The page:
Eleanor Herman’s Blood of Gods and Royals series has a lot of similarities to Game of Thrones: Lots of players with torn loyalties, a queen mad for her son’s power, and setting fraught with violence and magic. Alexander the Great’s life is a pretty fascinating story as well, with plenty of strange and unusual elements that read more like fantasy than reality. I should have loved this series. However, the first book, Legacy of Kings, almost put me to sleep. It was plagued with too many characters and a dull narrative style. Empire of Dust, the second book, felt a lot more compelling, but it still managed to bore me. I gave it three stars.
In Macedon, war rises like smoke, forbidden romance blooms and ancient magic tempered with rage threatens to turn an empire to dust
After winning his first battle, Prince Alexander fights to become the ruler his kingdom demands—but the line between leader and tyrant blurs with each new threat.
Meanwhile, Hephaestion, cast aside by Alexander for killing the wrong man, must conceal the devastating secret of a divine prophecy from Katerina even as the two of them are thrust together on a dangerous mission to Egypt.
The warrior, Jacob, determined to forget his first love, vows to eradicate the ancient Blood Magics and believes that royal prisoner Cynane holds the key to Macedon’s undoing.
And in chains, the Persian princess Zofia still longs to find the Spirit Eaters, but first must grapple with the secrets of her handsome—and deadly—captor.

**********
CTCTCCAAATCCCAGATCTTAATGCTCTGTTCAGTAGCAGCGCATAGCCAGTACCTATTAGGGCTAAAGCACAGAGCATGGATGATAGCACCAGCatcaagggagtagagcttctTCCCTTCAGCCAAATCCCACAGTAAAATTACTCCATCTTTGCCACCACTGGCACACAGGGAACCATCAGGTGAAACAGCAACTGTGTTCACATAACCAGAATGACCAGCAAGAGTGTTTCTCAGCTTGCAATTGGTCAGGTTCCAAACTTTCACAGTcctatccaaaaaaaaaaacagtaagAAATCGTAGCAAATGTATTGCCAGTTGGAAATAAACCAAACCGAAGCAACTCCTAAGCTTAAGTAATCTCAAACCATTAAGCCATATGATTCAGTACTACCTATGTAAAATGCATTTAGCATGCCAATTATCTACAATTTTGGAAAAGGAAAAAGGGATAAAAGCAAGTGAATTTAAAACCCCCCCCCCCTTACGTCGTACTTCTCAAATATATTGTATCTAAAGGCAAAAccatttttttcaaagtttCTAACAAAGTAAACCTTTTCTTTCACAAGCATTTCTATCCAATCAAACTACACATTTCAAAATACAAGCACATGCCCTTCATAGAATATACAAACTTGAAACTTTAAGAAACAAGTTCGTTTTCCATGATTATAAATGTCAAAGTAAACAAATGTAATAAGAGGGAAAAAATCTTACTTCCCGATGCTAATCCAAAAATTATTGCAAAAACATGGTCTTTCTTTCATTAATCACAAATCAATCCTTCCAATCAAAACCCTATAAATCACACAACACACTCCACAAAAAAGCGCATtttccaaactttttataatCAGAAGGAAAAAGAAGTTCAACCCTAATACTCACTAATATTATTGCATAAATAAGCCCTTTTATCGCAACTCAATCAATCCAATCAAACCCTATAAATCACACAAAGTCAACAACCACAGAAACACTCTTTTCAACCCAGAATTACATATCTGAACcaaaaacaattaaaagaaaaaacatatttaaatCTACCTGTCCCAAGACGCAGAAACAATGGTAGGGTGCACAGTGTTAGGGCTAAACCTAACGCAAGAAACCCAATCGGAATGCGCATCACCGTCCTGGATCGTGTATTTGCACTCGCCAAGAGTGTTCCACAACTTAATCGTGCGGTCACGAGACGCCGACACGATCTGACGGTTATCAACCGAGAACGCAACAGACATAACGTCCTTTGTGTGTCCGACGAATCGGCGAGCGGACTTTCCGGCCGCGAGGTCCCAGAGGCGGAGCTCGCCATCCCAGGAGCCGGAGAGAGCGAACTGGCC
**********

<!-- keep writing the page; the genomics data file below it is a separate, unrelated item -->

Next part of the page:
New York Times bestselling author Eleanor Herman entwines the real scandals of history with epic fantasy to reimagine the world’s most brilliant ruler, Alexander the Great, in the second book of the Blood of Gods and Royals series.
Empire of Dust is more engaging than the first book, and those who enjoyed Legacy of Kings will enjoy this one as well. However, the same issues many readers had with the first book are still in play in the follow up. The biggest one is that there are just too many characters, and moving between them in brief segments makes it hard to connect with any of them. Several times I thought it would be so much better if one character carried the bulk of the story, even if it would also narrow the broad perspective that a large cast can bring to a situation. That being said, I was able to ignore that problem more easily than I have in the past. The individual story lines are more compelling this time. The big battle scene was interesting and had elements I thought were fun and yet still believable. The magical elements, while still a bit wobbly, are clearer and more focused. There are certainly several times when readers will feel that the story is moving ahead and sometimes those come with a nice moment of serendipity. I still think that fans of George R.R. Martin – those who actually read his work, not just watch it – are the ones who will enjoy this series the most. They know how to weather dragging story lines and a huge cast of characters, especially when there are some rewards at the end. My verdict is that this is slightly boring, but it is appropriate for high school readers.
I received an ARC from the publisher via NetGalley in exchange for an honest review.